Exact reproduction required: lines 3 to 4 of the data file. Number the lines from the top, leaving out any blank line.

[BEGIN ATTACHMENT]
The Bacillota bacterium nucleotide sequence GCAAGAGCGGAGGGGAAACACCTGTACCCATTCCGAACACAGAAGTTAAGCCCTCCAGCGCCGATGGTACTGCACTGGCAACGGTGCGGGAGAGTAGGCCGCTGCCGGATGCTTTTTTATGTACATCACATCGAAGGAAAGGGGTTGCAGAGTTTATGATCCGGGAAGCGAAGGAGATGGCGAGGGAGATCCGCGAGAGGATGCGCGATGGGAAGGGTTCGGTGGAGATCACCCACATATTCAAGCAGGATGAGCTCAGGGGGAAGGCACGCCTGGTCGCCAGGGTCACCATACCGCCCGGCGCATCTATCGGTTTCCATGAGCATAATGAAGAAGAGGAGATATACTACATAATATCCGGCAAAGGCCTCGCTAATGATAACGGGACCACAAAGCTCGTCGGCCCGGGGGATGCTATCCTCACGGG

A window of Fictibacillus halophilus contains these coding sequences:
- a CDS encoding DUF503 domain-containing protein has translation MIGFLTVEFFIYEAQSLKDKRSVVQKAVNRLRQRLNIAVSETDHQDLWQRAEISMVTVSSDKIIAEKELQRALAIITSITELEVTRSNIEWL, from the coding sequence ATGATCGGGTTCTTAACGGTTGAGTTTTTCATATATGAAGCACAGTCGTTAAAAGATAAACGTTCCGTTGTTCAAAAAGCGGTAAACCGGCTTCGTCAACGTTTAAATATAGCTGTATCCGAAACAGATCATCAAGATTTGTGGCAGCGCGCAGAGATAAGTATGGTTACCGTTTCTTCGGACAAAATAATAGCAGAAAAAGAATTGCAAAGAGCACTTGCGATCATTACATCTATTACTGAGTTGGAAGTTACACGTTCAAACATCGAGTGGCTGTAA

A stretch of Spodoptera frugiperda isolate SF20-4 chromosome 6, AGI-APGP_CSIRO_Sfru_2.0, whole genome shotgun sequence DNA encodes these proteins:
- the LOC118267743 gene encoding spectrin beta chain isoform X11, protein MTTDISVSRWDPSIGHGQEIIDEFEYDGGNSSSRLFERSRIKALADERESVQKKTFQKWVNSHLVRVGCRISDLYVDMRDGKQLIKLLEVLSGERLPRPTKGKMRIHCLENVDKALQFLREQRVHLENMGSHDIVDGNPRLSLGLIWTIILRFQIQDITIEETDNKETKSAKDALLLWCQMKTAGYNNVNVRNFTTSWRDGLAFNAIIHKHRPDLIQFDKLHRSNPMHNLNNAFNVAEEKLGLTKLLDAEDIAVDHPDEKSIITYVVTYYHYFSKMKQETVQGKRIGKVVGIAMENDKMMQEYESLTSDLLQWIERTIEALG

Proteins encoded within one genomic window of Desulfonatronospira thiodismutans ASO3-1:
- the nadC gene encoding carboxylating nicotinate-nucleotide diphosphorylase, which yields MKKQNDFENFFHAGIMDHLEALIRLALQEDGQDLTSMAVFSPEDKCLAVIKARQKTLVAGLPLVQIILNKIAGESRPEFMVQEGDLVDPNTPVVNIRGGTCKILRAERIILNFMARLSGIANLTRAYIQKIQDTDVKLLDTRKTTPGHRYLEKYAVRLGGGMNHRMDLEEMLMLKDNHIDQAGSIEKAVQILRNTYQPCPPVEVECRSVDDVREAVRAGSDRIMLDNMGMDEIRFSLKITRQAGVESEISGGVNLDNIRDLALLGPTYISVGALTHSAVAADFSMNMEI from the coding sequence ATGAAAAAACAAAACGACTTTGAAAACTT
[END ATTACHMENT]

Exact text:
- a CDS encoding DUF503 domain-containing protein has translation MIGFLTVEFFIYEAQSLKDKRSVVQKAVNRLRQRLNIAVSETDHQDLWQRAEISMVTVSSDKIIAEKELQRALAIITSITELEVTRSNIEWL, from the coding sequence ATGATCGGGTTCTTAACGGTTGAGTTTTTCATATATGAAGCACAGTCGTTAAAAGATAAACGTTCCGTTGTTCAAAAAGCGGTAAACCGGCTTCGTCAACGTTTAAATATAGCTGTATCCGAAACAGATCATCAAGATTTGTGGCAGCGCGCAGAGATAAGTATGGTTACCGTTTCTTCGGACAAAATAATAGCAGAAAAAGAATTGCAAAGAGCACTTGCGATCATTACATCTATTACTGAGTTGGAAGTTACACGTTCAAACATCGAGTGGCTGTAA

A stretch of Spodoptera frugiperda isolate SF20-4 chromosome 6, AGI-APGP_CSIRO_Sfru_2.0, whole genome shotgun sequence DNA encodes these proteins: